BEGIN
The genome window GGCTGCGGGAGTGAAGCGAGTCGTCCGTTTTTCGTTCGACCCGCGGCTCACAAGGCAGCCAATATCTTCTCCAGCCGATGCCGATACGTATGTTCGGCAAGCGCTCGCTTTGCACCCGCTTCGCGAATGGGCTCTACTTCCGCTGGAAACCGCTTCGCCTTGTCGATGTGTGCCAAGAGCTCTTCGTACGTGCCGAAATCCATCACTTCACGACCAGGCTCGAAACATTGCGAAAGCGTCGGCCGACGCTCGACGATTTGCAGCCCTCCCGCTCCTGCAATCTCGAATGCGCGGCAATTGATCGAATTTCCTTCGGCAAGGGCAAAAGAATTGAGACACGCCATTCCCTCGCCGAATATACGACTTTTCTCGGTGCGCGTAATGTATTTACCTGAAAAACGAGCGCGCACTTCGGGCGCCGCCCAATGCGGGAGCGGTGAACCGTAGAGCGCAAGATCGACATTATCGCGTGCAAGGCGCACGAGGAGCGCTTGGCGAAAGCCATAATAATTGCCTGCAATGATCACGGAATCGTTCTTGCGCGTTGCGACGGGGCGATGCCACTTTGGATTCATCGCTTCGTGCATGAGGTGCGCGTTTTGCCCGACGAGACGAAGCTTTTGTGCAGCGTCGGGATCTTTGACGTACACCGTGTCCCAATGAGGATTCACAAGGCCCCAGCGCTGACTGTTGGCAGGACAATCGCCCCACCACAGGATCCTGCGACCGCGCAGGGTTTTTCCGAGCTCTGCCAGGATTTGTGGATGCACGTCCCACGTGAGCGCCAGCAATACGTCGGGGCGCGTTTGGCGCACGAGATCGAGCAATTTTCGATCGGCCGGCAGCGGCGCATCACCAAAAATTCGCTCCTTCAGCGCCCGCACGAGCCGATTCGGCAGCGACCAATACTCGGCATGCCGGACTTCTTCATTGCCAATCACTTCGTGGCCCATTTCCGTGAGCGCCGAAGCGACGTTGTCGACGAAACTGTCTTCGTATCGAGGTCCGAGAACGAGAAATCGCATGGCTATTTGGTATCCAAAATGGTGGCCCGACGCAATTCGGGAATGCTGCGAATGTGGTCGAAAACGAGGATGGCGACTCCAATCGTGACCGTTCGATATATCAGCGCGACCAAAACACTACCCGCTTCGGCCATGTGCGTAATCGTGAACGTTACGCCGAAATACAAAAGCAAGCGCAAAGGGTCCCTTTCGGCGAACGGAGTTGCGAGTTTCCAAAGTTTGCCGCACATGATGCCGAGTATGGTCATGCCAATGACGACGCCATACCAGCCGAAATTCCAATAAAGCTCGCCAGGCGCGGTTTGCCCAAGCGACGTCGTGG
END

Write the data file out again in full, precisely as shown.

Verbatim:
The genome window GGCTGCGGGAGTGAAGCGAGTCGTCCGTTTTTCGTTCGACCCGCGGCTCACAAGGCAGCCAATATCTTCTCCAGCCGATGCCGATACGTATGTTCGGCAAGCGCTCGCTTTGCACCCGCTTCGCGAATGGGCTCTACTTCCGCTGGAAACCGCTTCGCCTTGTCGATGTGTGCCAAGAGCTCTTCGTACGTGCCGAAATCCATCACTTCACGACCAGGCTCGAAACATTGCGAAAGCGTCGGCCGACGCTCGACGATTTGCAGCCCTCCCGCTCCTGCAATCTCGAATGCGCGGCAATTGATCGAATTTCCTTCGGCAAGGGCAAAAGAATTGAGACACGCCATTCCCTCGCCGAATATACGACTTTTCTCGGTGCGCGTAATGTATTTACCTGAAAAACGAGCGCGCACTTCGGGCGCCGCCCAATGCGGGAGCGGTGAACCGTAGAGCGCAAGATCGACATTATCGCGTGCAAGGCGCACGAGGAGCGCTTGGCGAAAGCCATAATAATTGCCTGCAATGATCACGGAATCGTTCTTGCGCGTTGCGACGGGGCGATGCCACTTTGGATTCATCGCTTCGTGCATGAGGTGCGCGTTTTGCCCGACGAGACGAAGCTTTTGTGCAGCGTCGGGATCTTTGACGTACACCGTGTCCCAATGAGGATTCACAAGGCCCCAGCGCTGACTGTTGGCAGGACAATCGCCCCACCACAGGATCCTGCGACCGCGCAGGGTTTTTCCGAGCTCTGCCAGGATTTGTGGATGCACGTCCCACGTGAGCGCCAGCAATACGTCGGGGCGCGTTTGGCGCACGAGATCGAGCAATTTTCGATCGGCCGGCAGCGGCGCATCACCAAAAATTCGCTCCTTCAGCGCCCGCACGAGCCGATTCGGCAGCGACCAATACTCGGCATGCCGGACTTCTTCATTGCCAATCACTTCGTGGCCCATTTCCGTGAGCGCCGAAGCGACGTTGTCGACGAAACTGTCTTCGTATCGAGGTCCGAGAACGAGAAATCGCATGGCTATTTGGTATCCAAAATGGTGGCCCGACGCAATTCGGGAATGCTGCGAATGTGGTCGAAAACGAGGATGGCGACTCCAATCGTGACCGTTCGATATATCAGCGCGACCAAAACACTACCCGCTTCGGCCATGTGCGTAATCGTGAACGTTACGCCGAAATACAAAAGCAAGCGCAAAGGGTCCCTTTCGGCGAACGGAGTTGCGAGTTTCCAAAGTTTGCCGCACATGATGCCGAGTATGGTCATGCCAATGACGACGCCATACCAGCCGAAATTCCAATAAAGCTCGCCAGGCGCGGTTTGCCCAAGCGACGTCGTGG